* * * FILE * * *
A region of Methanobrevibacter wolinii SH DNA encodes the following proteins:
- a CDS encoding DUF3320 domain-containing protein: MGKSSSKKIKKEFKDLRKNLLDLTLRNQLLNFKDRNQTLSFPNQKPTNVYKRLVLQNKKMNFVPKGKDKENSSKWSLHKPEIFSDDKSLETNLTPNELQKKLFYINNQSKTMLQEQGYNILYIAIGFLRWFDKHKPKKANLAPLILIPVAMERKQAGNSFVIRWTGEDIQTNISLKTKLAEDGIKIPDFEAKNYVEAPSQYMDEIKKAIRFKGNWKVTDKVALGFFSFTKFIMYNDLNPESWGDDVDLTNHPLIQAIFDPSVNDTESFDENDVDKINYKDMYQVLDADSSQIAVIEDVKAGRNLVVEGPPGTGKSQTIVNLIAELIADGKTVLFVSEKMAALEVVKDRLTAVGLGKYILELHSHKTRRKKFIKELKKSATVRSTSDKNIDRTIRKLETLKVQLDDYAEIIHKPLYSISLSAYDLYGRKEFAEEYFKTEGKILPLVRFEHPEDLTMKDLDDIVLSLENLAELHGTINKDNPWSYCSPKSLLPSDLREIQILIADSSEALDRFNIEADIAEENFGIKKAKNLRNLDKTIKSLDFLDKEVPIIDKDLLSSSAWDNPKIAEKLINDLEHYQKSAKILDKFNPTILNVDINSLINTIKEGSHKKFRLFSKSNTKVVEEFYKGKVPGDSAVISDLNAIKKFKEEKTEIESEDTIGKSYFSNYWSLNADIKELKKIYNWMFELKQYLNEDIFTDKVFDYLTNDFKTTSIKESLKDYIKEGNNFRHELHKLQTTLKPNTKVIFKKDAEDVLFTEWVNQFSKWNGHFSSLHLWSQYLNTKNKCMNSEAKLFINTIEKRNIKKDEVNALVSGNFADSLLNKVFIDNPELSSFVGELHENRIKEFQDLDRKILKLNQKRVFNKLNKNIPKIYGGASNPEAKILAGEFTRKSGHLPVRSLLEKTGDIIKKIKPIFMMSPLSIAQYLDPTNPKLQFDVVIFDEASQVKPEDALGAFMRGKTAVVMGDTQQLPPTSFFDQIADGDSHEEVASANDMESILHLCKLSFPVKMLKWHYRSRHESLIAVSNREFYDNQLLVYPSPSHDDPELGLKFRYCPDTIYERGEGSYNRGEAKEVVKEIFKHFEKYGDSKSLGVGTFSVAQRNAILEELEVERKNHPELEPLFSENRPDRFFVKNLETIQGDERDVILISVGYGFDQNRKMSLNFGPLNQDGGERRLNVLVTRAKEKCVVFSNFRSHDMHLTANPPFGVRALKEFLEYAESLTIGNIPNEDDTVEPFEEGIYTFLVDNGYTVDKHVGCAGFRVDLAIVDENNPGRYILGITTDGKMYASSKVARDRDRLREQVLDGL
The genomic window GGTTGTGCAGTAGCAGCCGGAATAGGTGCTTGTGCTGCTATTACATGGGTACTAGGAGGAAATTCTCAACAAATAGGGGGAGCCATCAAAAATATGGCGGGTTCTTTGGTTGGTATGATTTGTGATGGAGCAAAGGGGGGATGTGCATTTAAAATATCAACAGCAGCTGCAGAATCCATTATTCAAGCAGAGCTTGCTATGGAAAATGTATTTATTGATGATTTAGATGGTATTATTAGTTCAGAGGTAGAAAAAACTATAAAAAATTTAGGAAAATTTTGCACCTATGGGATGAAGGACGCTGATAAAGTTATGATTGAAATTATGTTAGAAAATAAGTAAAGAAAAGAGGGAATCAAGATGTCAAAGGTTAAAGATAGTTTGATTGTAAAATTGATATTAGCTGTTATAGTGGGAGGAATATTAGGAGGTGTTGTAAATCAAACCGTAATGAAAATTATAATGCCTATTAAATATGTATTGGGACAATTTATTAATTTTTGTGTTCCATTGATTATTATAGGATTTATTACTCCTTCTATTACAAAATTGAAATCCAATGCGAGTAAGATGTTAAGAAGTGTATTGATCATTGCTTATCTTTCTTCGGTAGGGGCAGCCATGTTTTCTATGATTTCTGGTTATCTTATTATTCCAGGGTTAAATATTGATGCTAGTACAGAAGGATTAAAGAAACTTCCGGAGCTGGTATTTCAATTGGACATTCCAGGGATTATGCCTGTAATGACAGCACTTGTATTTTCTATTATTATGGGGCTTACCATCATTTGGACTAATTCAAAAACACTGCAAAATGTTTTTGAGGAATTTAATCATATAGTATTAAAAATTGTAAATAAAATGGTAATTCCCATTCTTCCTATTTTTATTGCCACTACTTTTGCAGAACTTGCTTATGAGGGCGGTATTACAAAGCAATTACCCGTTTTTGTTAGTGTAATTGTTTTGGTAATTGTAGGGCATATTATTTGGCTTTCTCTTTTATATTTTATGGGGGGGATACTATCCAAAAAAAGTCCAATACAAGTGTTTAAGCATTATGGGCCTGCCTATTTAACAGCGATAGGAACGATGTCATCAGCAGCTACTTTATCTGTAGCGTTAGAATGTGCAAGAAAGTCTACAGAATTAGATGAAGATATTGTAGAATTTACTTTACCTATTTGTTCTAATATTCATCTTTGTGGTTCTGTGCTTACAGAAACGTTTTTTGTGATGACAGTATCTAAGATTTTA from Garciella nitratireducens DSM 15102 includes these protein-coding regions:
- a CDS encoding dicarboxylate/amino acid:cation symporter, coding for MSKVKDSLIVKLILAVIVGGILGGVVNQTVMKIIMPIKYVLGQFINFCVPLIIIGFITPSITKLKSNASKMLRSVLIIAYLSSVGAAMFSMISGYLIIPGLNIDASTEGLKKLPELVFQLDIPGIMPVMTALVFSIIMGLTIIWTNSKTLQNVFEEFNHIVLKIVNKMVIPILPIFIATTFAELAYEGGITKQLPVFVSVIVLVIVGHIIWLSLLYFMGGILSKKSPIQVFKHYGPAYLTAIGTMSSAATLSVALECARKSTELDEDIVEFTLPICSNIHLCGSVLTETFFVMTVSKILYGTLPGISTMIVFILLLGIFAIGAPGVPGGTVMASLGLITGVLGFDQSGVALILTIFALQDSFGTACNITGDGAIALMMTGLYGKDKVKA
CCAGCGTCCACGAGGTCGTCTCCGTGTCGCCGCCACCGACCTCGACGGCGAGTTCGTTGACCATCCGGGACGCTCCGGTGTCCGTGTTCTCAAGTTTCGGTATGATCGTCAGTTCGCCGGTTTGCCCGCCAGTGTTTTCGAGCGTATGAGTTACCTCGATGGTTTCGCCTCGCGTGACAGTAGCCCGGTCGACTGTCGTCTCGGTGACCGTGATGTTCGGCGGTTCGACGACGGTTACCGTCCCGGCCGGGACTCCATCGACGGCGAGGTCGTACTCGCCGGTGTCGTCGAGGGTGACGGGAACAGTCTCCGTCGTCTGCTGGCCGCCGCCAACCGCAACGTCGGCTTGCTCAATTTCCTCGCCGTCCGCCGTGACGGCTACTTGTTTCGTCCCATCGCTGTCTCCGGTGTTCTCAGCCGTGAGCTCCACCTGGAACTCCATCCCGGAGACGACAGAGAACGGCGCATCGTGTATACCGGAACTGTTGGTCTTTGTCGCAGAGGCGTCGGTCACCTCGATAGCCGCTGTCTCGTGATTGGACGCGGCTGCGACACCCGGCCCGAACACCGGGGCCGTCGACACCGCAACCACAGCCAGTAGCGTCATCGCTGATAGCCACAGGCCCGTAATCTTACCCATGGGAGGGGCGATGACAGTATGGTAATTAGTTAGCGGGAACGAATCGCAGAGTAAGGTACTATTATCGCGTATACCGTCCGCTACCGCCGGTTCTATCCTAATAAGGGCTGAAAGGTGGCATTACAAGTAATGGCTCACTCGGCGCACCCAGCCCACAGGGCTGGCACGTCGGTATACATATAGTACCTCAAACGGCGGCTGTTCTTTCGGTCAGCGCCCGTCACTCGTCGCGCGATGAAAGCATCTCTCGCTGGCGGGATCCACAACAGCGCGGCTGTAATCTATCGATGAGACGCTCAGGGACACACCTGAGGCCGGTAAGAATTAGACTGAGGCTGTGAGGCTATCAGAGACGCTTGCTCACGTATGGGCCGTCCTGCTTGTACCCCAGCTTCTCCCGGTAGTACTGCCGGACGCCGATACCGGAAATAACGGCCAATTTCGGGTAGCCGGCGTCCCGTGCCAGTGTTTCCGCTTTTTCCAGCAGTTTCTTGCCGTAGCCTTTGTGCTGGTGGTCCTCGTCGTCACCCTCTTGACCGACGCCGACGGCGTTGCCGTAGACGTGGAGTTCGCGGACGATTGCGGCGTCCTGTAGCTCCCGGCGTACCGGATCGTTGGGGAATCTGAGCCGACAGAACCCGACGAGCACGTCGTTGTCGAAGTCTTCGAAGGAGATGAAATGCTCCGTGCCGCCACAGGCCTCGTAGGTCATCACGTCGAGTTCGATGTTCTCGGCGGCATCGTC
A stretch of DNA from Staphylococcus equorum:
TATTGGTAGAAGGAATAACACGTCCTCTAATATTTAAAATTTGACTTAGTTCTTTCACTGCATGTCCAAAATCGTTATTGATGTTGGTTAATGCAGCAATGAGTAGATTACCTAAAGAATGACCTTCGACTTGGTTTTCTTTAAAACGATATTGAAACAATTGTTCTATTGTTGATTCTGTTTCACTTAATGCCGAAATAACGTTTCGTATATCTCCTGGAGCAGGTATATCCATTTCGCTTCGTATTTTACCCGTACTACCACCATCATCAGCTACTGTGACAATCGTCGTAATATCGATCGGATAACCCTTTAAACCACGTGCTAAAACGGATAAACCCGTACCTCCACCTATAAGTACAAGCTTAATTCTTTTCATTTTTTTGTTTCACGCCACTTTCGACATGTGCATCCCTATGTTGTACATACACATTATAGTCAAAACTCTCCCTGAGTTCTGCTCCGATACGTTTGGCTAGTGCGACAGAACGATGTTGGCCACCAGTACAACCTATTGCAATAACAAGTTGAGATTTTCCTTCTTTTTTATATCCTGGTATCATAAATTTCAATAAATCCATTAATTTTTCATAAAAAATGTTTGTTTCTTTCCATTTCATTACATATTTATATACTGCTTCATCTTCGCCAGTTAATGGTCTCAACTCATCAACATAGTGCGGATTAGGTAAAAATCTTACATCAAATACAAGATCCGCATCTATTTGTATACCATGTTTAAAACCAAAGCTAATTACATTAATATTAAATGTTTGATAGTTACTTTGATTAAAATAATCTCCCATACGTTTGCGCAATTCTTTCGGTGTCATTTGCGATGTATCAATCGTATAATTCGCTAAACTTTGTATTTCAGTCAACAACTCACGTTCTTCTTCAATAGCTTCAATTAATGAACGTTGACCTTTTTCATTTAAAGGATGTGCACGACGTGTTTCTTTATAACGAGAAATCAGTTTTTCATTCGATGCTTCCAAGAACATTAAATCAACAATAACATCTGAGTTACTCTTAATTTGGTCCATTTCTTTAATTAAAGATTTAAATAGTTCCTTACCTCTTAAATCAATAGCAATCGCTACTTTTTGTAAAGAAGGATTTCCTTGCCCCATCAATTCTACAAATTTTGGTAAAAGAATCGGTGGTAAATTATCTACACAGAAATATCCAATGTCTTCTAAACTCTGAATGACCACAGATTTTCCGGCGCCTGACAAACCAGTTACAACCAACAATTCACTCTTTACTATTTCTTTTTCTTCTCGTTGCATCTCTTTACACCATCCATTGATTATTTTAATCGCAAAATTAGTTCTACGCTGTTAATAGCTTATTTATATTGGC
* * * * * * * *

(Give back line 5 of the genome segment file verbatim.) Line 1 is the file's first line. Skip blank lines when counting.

CCAGCGTCCACGAGGTCGTCTCCGTGTCGCCGCCACCGACCTCGACGGCGAGTTCGTTGACCATCCGGGACGCTCCGGTGTCCGTGTTCTCAAGTTTCGGTATGATCGTCAGTTCGCCGGTTTGCCCGCCAGTGTTTTCGAGCGTATGAGTTACCTCGATGGTTTCGCCTCGCGTGACAGTAGCCCGGTCGACTGTCGTCTCGGTGACCGTGATGTTCGGCGGTTCGACGACGGTTACCGTCCCGGCCGGGACTCCATCGACGGCGAGGTCGTACTCGCCGGTGTCGTCGAGGGTGACGGGAACAGTCTCCGTCGTCTGCTGGCCGCCGCCAACCGCAACGTCGGCTTGCTCAATTTCCTCGCCGTCCGCCGTGACGGCTACTTGTTTCGTCCCATCGCTGTCTCCGGTGTTCTCAGCCGTGAGCTCCACCTGGAACTCCATCCCGGAGACGACAGAGAACGGCGCATCGTGTATACCGGAACTGTTGGTCTTTGTCGCAGAGGCGTCGGTCACCTCGATAGCCGCTGTCTCGTGATTGGACGCGGCTGCGACACCCGGCCCGAACACCGGGGCCGTCGACACCGCAACCACAGCCAGTAGCGTCATCGCTGATAGCCACAGGCCCGTAATCTTACCCATGGGAGGGGCGATGACAGTATGGTAATTAGTTAGCGGGAACGAATCGCAGAGTAAGGTACTATTATCGCGTATACCGTCCGCTACCGCCGGTTCTATCCTAATAAGGGCTGAAAGGTGGCATTACAAGTAATGGCTCACTCGGCGCACCCAGCCCACAGGGCTGGCACGTCGGTATACATATAGTACCTCAAACGGCGGCTGTTCTTTCGGTCAGCGCCCGTCACTCGTCGCGCGATGAAAGCATCTCTCGCTGGCGGGATCCACAACAGCGCGGCTGTAATCTATCGATGAGACGCTCAGGGACACACCTGAGGCCGGTAAGAATTAGACTGAGGCTGTGAGGCTATCAGAGACGCTTGCTCACGTATGGGCCGTCCTGCTTGTACCCCAGCTTCTCCCGGTAGTACTGCCGGACGCCGATACCGGAAATAACGGCCAATTTCGGGTAGCCGGCGTCCCGTGCCAGTGTTTCCGCTTTTTCCAGCAGTTTCTTGCCGTAGCCTTTGTGCTGGTGGTCCTCGTCGTCACCCTCTTGACCGACGCCGACGGCGTTGCCGTAGACGTGGAGTTCGCGGACGATTGCGGCGTCCTGTAGCTCCCGGCGTACCGGATCGTTGGGGAATCTGAGCCGACAGAACCCGACGAGCACGTCGTTGTCGAAGTCTTCGAAGGAGATGAAATGCTCCGTGCCGCCACAGGCCTCGTAGGTCATCACGTCGAGTTCGATGTTCTCGGCGGCATCGTC